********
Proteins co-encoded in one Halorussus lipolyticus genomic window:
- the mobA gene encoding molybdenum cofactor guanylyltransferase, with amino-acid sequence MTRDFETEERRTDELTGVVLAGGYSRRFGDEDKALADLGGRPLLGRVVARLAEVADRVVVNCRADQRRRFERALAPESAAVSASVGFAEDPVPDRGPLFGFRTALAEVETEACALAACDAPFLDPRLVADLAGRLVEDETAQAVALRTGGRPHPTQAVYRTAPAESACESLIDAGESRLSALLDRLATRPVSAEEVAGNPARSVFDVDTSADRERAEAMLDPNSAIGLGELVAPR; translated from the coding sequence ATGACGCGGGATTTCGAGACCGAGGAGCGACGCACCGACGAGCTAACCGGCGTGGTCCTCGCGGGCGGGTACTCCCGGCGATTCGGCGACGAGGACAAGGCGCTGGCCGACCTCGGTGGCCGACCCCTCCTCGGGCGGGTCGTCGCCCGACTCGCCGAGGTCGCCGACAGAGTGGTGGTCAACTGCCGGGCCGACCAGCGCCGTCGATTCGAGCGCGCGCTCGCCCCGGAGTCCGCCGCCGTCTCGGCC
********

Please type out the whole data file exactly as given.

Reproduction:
Proteins co-encoded in one Halorussus lipolyticus genomic window:
- the mobA gene encoding molybdenum cofactor guanylyltransferase, with amino-acid sequence MTRDFETEERRTDELTGVVLAGGYSRRFGDEDKALADLGGRPLLGRVVARLAEVADRVVVNCRADQRRRFERALAPESAAVSASVGFAEDPVPDRGPLFGFRTALAEVETEACALAACDAPFLDPRLVADLAGRLVEDETAQAVALRTGGRPHPTQAVYRTAPAESACESLIDAGESRLSALLDRLATRPVSAEEVAGNPARSVFDVDTSADRERAEAMLDPNSAIGLGELVAPR; translated from the coding sequence ATGACGCGGGATTTCGAGACCGAGGAGCGACGCACCGACGAGCTAACCGGCGTGGTCCTCGCGGGCGGGTACTCCCGGCGATTCGGCGACGAGGACAAGGCGCTGGCCGACCTCGGTGGCCGACCCCTCCTCGGGCGGGTCGTCGCCCGACTCGCCGAGGTCGCCGACAGAGTGGTGGTCAACTGCCGGGCCGACCAGCGCCGTCGATTCGAGCGCGCGCTCGCCCCGGAGTCCGCCGCCGTCTCGGCC